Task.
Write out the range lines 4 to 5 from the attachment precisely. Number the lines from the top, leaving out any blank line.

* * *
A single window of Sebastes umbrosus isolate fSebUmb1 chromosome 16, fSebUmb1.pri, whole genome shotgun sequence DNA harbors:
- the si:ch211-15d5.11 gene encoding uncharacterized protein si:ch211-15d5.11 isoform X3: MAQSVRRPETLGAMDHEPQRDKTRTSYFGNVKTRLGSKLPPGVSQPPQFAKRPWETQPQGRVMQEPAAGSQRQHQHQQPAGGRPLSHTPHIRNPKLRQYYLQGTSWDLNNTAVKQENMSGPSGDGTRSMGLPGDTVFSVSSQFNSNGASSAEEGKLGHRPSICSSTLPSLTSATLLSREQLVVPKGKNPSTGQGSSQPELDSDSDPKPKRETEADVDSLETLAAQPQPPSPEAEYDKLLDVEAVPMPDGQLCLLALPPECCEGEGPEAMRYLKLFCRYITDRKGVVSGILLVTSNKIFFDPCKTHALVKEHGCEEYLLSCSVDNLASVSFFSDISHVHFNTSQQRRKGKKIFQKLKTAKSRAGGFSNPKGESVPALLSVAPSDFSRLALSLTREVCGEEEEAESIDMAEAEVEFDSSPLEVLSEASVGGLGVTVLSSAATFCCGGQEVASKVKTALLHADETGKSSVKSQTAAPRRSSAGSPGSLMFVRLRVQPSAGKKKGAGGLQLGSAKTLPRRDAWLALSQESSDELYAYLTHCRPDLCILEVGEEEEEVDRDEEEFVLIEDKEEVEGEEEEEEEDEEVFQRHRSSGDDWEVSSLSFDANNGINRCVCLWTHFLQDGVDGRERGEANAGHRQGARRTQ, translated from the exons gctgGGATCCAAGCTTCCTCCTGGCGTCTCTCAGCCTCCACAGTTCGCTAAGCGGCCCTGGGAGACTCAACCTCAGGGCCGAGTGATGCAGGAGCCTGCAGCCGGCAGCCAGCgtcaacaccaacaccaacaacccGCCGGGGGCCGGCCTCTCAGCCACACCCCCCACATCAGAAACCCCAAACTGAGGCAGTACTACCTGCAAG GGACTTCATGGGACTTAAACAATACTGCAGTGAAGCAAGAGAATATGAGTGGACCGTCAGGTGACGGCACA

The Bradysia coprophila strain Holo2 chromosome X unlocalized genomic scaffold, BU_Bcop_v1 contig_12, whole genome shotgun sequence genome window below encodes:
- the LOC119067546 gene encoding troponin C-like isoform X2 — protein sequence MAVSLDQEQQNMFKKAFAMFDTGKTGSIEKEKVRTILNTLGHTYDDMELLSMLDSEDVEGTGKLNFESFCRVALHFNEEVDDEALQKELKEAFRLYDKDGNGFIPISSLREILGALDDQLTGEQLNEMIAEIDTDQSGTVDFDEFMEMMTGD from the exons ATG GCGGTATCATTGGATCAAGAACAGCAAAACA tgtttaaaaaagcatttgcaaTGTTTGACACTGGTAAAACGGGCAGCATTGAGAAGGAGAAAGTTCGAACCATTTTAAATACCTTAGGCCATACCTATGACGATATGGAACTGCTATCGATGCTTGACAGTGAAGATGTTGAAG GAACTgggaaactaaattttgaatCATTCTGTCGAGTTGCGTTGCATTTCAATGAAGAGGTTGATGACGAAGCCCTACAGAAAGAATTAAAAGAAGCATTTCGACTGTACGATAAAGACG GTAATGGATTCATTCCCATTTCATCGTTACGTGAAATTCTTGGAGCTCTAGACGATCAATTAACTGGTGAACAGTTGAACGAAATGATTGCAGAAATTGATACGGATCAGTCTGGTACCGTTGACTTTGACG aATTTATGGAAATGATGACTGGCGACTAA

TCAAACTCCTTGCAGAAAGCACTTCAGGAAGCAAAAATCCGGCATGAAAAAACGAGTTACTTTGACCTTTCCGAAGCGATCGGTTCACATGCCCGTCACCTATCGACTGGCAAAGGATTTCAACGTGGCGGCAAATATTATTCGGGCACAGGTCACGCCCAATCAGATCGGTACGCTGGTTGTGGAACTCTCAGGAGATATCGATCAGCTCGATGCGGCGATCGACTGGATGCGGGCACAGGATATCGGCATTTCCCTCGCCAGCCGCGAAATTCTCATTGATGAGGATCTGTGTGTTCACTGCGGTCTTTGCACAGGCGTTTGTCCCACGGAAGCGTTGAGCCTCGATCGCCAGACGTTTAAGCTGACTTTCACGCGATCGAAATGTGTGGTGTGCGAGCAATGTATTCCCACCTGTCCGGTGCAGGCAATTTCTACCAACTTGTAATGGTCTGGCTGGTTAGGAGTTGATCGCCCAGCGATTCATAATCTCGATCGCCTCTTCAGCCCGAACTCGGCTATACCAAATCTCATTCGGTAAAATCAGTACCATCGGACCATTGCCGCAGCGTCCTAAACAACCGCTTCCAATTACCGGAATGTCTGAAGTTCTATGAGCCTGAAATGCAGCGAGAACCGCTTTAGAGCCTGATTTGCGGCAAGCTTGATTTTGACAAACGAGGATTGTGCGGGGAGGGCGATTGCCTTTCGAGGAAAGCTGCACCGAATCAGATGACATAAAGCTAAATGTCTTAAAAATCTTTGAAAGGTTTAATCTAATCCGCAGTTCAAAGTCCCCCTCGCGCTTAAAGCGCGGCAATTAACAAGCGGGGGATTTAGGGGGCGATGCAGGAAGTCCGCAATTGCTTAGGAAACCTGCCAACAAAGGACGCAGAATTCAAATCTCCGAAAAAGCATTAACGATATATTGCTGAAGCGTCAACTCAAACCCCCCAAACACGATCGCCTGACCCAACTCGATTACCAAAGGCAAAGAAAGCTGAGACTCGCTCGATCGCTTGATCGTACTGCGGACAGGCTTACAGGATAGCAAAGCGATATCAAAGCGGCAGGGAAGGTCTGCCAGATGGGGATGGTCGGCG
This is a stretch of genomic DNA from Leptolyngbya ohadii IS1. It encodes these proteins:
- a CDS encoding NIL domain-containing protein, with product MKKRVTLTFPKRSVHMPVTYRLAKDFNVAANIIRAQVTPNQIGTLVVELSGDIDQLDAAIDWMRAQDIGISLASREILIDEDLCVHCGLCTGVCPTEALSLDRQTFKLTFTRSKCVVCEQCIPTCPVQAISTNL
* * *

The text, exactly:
- the LOC119067546 gene encoding troponin C-like isoform X2 — protein sequence MAVSLDQEQQNMFKKAFAMFDTGKTGSIEKEKVRTILNTLGHTYDDMELLSMLDSEDVEGTGKLNFESFCRVALHFNEEVDDEALQKELKEAFRLYDKDGNGFIPISSLREILGALDDQLTGEQLNEMIAEIDTDQSGTVDFDEFMEMMTGD from the exons ATG GCGGTATCATTGGATCAAGAACAGCAAAACA tgtttaaaaaagcatttgcaaTGTTTGACACTGGTAAAACGGGCAGCATTGAGAAGGAGAAAGTTCGAACCATTTTAAATACCTTAGGCCATACCTATGACGATATGGAACTGCTATCGATGCTTGACAGTGAAGATGTTGAAG GAACTgggaaactaaattttgaatCATTCTGTCGAGTTGCGTTGCATTTCAATGAAGAGGTTGATGACGAAGCCCTACAGAAAGAATTAAAAGAAGCATTTCGACTGTACGATAAAGACG GTAATGGATTCATTCCCATTTCATCGTTACGTGAAATTCTTGGAGCTCTAGACGATCAATTAACTGGTGAACAGTTGAACGAAATGATTGCAGAAATTGATACGGATCAGTCTGGTACCGTTGACTTTGACG aATTTATGGAAATGATGACTGGCGACTAA

TCAAACTCCTTGCAGAAAGCACTTCAGGAAGCAAAAATCCGGCATGAAAAAACGAGTTACTTTGACCTTTCCGAAGCGATCGGTTCACATGCCCGTCACCTATCGACTGGCAAAGGATTTCAACGTGGCGGCAAATATTATTCGGGCACAGGTCACGCCCAATCAGATCGGTACGCTGGTTGTGGAACTCTCAGGAGATATCGATCAGCTCGATGCGGCGATCGACTGGATGCGGGCACAGGATATCGGCATTTCCCTCGCCAGCCGCGAAATTCTCATTGATGAGGATCTGTGTGTTCACTGCGGTCTTTGCACAGGCGTTTGTCCCACGGAAGCGTTGAGCCTCGATCGCCAGACGTTTAAGCTGACTTTCACGCGATCGAAATGTGTGGTGTGCGAGCAATGTATTCCCACCTGTCCGGTGCAGGCAATTTCTACCAACTTGTAATGGTCTGGCTGGTTAGGAGTTGATCGCCCAGCGATTCATAATCTCGATCGCCTCTTCAGCCCGAACTCGGCTATACCAAATCTCATTCGGTAAAATCAGTACCATCGGACCATTGCCGCAGCGTCCTAAACAACCGCTTCCAATTACCGGAATGTCTGAAGTTCTATGAGCCTGAAATGCAGCGAGAACCGCTTTAGAGCCTGATTTGCGGCAAGCTTGATTTTGACAAACGAGGATTGTGCGGGGAGGGCGATTGCCTTTCGAGGAAAGCTGCACCGAATCAGATGACATAAAGCTAAATGTCTTAAAAATCTTTGAAAGGTTTAATCTAATCCGCAGTTCAAAGTCCCCCTCGCGCTTAAAGCGCGGCAATTAACAAGCGGGGGATTTAGGGGGCGATGCAGGAAGTCCGCAATTGCTTAGGAAACCTGCCAACAAAGGACGCAGAATTCAAATCTCCGAAAAAGCATTAACGATATATTGCTGAAGCGTCAACTCAAACCCCCCAAACACGATCGCCTGACCCAACTCGATTACCAAAGGCAAAGAAAGCTGAGACTCGCTCGATCGCTTGATCGTACTGCGGACAGGCTTACAGGATAGCAAAGCGATATCAAAGCGGCAGGGAAGGTCTGCCAGATGGGGATGGTCGGCG